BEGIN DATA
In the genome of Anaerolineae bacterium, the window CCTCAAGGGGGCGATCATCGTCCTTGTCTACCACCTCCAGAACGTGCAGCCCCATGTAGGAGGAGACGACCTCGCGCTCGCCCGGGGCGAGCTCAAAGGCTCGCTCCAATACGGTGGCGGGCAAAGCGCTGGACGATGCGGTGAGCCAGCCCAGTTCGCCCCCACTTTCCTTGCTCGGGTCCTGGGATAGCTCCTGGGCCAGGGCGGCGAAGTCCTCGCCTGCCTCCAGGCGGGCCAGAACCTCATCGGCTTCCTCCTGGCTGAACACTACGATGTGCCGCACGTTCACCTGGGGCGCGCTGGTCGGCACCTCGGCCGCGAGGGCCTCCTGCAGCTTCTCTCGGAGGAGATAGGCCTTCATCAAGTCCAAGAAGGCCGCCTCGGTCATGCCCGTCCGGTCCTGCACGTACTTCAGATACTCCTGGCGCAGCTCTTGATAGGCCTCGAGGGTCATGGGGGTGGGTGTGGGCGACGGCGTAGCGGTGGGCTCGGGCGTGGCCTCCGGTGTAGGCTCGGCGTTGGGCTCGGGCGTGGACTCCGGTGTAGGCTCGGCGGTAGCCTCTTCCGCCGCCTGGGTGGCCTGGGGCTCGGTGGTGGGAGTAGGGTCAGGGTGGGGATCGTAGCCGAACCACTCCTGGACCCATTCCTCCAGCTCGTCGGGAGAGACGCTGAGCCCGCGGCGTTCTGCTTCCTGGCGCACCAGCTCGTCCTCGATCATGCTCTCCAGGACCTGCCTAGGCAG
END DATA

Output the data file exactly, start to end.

In the genome of Anaerolineae bacterium, the window CCTCAAGGGGGCGATCATCGTCCTTGTCTACCACCTCCAGAACGTGCAGCCCCATGTAGGAGGAGACGACCTCGCGCTCGCCCGGGGCGAGCTCAAAGGCTCGCTCCAATACGGTGGCGGGCAAAGCGCTGGACGATGCGGTGAGCCAGCCCAGTTCGCCCCCACTTTCCTTGCTCGGGTCCTGGGATAGCTCCTGGGCCAGGGCGGCGAAGTCCTCGCCTGCCTCCAGGCGGGCCAGAACCTCATCGGCTTCCTCCTGGCTGAACACTACGATGTGCCGCACGTTCACCTGGGGCGCGCTGGTCGGCACCTCGGCCGCGAGGGCCTCCTGCAGCTTCTCTCGGAGGAGATAGGCCTTCATCAAGTCCAAGAAGGCCGCCTCGGTCATGCCCGTCCGGTCCTGCACGTACTTCAGATACTCCTGGCGCAGCTCTTGATAGGCCTCGAGGGTCATGGGGGTGGGTGTGGGCGACGGCGTAGCGGTGGGCTCGGGCGTGGCCTCCGGTGTAGGCTCGGCGTTGGGCTCGGGCGTGGACTCCGGTGTAGGCTCGGCGGTAGCCTCTTCCGCCGCCTGGGTGGCCTGGGGCTCGGTGGTGGGAGTAGGGTCAGGGTGGGGATCGTAGCCGAACCACTCCTGGACCCATTCCTCCAGCTCGTCGGGAGAGACGCTGAGCCCGCGGCGTTCTGCTTCCTGGCGCACCAGCTCGTCCTCGATCATGCTCTCCAGGACCTGCCTAGGCAG